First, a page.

Skip to content
Join our Newsletter
Join our Newsletter

US says Russia aims to fabricate evidence in prison deaths

WASHINGTON (AP) — U.S. officials believe Russia is working to fabricate evidence concerning last week's deadly strike on prison housing prisoners of war in a separatist region of eastern Ukraine. U.S.
20220802110816-62e93fc8fb2e12115c8e5c2fjpeg
EDS NOTE: GRAPHIC CONTENT - In this photo taken from video a view of destroyed barrack at a prison in Olenivka, in an area controlled by Russian-backed separatist forces, eastern Ukraine, on July 29, 2022. Ukrainian officials say they are struggling to establish the truth surrounding the explosion in a prison that killed dozens of Ukrainian prisoners of war captured by the Russians following the fall of Mariupol. (AP Photo)

WASHINGTON (AP) — U.S. officials believe Russia is working to fabricate evidence concerning last week's deadly strike on prison housing prisoners of war in a separatist region of eastern Ukraine.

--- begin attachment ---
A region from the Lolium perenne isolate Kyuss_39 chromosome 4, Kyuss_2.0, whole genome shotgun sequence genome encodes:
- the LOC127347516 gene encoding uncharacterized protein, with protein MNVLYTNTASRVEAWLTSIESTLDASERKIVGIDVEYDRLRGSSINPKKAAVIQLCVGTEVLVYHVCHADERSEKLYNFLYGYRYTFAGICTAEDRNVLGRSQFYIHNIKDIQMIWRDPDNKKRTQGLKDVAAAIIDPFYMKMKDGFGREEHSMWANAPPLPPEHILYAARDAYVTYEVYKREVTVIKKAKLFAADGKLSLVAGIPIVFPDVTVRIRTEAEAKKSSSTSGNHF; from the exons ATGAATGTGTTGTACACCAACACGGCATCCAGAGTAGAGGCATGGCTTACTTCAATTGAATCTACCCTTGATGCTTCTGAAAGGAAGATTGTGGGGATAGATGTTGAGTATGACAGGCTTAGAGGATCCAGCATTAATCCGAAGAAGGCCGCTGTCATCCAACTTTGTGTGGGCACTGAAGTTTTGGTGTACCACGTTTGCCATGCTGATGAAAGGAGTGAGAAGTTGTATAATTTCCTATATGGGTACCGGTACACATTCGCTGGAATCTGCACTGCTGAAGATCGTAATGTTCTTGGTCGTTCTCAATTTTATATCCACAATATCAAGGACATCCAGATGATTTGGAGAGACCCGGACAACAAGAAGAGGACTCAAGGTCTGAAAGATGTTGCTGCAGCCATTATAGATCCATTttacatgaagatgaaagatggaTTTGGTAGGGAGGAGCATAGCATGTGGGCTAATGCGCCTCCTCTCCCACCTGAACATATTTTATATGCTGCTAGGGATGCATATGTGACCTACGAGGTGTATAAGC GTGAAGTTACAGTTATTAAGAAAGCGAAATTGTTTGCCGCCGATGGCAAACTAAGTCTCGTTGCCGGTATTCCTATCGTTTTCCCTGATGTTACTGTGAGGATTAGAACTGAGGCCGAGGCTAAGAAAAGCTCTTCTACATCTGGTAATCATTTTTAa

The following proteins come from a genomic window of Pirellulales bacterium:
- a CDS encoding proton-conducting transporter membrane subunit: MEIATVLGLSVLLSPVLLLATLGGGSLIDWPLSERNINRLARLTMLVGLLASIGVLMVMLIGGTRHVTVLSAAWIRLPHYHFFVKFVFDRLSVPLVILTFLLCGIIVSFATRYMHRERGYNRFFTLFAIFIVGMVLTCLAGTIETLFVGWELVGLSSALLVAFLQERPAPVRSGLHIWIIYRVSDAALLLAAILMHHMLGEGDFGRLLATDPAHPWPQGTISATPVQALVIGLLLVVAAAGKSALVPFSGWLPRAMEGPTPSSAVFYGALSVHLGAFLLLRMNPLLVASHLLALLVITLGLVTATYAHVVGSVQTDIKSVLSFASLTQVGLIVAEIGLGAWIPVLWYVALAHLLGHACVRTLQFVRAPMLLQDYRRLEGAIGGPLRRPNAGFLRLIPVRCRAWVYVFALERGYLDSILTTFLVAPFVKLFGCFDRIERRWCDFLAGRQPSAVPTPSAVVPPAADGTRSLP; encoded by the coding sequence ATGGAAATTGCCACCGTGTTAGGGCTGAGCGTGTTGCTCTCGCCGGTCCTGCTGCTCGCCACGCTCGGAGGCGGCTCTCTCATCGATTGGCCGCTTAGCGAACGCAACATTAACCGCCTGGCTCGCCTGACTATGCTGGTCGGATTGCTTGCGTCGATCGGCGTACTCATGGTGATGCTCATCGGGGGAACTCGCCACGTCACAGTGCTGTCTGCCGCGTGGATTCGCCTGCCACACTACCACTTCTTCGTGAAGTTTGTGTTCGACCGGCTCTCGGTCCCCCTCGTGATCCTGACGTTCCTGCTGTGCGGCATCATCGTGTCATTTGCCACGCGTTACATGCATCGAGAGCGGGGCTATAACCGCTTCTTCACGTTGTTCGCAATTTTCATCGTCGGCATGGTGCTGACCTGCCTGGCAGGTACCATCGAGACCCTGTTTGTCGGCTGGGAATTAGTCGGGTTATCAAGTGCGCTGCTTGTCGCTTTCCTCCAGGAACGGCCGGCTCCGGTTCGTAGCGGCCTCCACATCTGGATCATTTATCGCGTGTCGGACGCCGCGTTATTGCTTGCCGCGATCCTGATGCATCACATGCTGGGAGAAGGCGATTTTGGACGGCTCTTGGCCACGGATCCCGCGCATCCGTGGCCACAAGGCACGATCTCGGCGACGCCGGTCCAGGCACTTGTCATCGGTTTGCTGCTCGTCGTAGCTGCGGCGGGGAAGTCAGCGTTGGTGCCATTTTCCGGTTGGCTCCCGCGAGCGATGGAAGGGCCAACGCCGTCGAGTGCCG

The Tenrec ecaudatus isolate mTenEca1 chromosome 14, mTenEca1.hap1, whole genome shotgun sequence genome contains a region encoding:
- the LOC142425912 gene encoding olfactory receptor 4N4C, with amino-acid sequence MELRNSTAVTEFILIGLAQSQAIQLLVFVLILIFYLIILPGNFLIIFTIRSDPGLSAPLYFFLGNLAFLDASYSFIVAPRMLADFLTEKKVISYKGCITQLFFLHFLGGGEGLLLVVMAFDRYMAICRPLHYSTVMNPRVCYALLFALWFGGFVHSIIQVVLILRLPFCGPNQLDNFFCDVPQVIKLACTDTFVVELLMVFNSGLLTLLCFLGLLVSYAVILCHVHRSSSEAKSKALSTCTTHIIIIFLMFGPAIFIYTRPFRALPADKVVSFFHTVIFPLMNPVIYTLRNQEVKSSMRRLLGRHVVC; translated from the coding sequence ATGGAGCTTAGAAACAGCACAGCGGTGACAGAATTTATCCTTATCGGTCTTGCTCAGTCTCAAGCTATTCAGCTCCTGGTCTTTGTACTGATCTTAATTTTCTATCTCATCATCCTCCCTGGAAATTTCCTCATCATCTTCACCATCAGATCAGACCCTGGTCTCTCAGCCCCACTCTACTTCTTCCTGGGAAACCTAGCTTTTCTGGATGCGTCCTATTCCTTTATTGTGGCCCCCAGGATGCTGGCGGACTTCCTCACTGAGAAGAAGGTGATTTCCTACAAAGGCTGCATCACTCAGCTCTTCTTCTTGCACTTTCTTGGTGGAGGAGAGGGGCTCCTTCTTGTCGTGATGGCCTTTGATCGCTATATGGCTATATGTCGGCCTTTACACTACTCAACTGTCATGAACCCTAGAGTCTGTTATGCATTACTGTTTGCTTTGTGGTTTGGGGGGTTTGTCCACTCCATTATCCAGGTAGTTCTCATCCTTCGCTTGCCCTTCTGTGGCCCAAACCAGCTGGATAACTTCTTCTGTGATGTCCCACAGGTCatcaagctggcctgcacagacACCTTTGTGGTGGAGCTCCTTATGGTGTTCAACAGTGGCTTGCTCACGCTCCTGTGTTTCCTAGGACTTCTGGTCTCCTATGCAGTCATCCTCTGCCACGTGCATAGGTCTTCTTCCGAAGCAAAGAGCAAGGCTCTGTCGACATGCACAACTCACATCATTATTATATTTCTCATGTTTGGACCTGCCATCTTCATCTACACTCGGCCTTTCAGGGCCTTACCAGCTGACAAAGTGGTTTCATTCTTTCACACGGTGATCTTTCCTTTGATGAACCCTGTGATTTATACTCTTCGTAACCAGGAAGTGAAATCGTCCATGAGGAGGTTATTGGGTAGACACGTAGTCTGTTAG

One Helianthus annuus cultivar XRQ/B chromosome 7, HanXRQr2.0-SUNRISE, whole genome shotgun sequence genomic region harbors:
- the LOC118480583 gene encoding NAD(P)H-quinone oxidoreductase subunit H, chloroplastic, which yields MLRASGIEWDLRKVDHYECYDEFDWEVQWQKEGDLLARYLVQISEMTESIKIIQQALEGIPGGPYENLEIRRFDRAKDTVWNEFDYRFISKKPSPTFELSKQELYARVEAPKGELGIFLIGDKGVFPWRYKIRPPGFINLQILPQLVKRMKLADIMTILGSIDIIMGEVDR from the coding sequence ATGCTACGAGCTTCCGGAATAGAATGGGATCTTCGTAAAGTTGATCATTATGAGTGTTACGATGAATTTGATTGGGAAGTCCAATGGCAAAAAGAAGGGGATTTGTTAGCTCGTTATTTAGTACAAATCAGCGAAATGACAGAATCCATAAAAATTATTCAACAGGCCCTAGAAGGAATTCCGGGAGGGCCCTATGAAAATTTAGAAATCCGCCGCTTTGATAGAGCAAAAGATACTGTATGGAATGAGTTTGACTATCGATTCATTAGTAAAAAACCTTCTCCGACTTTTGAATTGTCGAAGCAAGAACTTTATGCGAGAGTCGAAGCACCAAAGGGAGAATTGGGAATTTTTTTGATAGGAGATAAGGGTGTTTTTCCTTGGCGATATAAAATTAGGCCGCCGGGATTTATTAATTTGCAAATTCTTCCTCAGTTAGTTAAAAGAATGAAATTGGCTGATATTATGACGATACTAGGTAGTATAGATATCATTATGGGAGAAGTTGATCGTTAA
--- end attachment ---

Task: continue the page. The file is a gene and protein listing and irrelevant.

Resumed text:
U.S. intelligence officials have determined that Russia is looking to plant false evidence to make it appear that Ukrainian forces were responsible for the July 29 attack on Olenivka Prison that left 53 dead and wounded dozens more, a U.S. official familiar with the intelligence finding told The Associated Press on Wednesday.

Russia has claimed that Ukraine’s military used U.S.-supplied rocket launchers to strike the prison in Olenivka, a settlement controlled by the Moscow-backed Donetsk People’s Republic.

The Ukrainian military denied making any rocket or artillery strikes in Olenivka. The intelligence arm of the Ukrainian defense ministry claimed in a statement Wednesday to have evidence that local Kremlin-backed separatists colluded with the Russian FSB, the KGB’s main successor agency, and mercenary group Wagner to mine the barrack before “using a flammable substance, which led to the rapid spread of fire in the room.”

The official, who was not authorized to comment publicly and spoke on the condition of anonymity, said the classified intelligence — which was recently downgraded — shows that Russian officials might even plant ammunition from medium-ranged High Mobility Artillery Rocket Systems, or HIMARS, as evidence that the systems provided by the U.S. to Ukraine were used in the attack.

Russia is expected to take the action as it anticipates independent investigators and journalists eventually getting access to Olenivka, the official added.

Ukraine has effectively used HIMARS launchers, which fire medium-range rockets and can be quickly moved before Russia can target them with return fire, and have been seeking more launchers from the United States.

Aamer Madhani, The Associated Press